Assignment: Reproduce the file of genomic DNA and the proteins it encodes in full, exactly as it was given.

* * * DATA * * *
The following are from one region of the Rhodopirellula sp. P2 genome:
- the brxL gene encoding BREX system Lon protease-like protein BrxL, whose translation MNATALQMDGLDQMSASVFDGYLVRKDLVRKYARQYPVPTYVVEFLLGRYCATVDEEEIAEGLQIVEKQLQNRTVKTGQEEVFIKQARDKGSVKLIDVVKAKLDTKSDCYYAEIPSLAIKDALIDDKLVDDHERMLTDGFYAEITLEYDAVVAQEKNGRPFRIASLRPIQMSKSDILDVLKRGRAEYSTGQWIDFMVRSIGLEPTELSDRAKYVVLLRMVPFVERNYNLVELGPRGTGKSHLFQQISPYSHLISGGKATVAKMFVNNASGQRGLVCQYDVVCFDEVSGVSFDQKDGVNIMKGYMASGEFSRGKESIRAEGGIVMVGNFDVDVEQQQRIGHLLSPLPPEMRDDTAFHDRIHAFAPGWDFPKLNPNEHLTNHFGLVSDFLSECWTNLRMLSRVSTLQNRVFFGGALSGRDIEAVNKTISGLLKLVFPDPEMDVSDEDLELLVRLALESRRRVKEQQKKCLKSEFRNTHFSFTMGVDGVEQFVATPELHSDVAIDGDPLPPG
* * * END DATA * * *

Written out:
The following are from one region of the Rhodopirellula sp. P2 genome:
- the brxL gene encoding BREX system Lon protease-like protein BrxL, whose translation MNATALQMDGLDQMSASVFDGYLVRKDLVRKYARQYPVPTYVVEFLLGRYCATVDEEEIAEGLQIVEKQLQNRTVKTGQEEVFIKQARDKGSVKLIDVVKAKLDTKSDCYYAEIPSLAIKDALIDDKLVDDHERMLTDGFYAEITLEYDAVVAQEKNGRPFRIASLRPIQMSKSDILDVLKRGRAEYSTGQWIDFMVRSIGLEPTELSDRAKYVVLLRMVPFVERNYNLVELGPRGTGKSHLFQQISPYSHLISGGKATVAKMFVNNASGQRGLVCQYDVVCFDEVSGVSFDQKDGVNIMKGYMASGEFSRGKESIRAEGGIVMVGNFDVDVEQQQRIGHLLSPLPPEMRDDTAFHDRIHAFAPGWDFPKLNPNEHLTNHFGLVSDFLSECWTNLRMLSRVSTLQNRVFFGGALSGRDIEAVNKTISGLLKLVFPDPEMDVSDEDLELLVRLALESRRRVKEQQKKCLKSEFRNTHFSFTMGVDGVEQFVATPELHSDVAIDGDPLPPG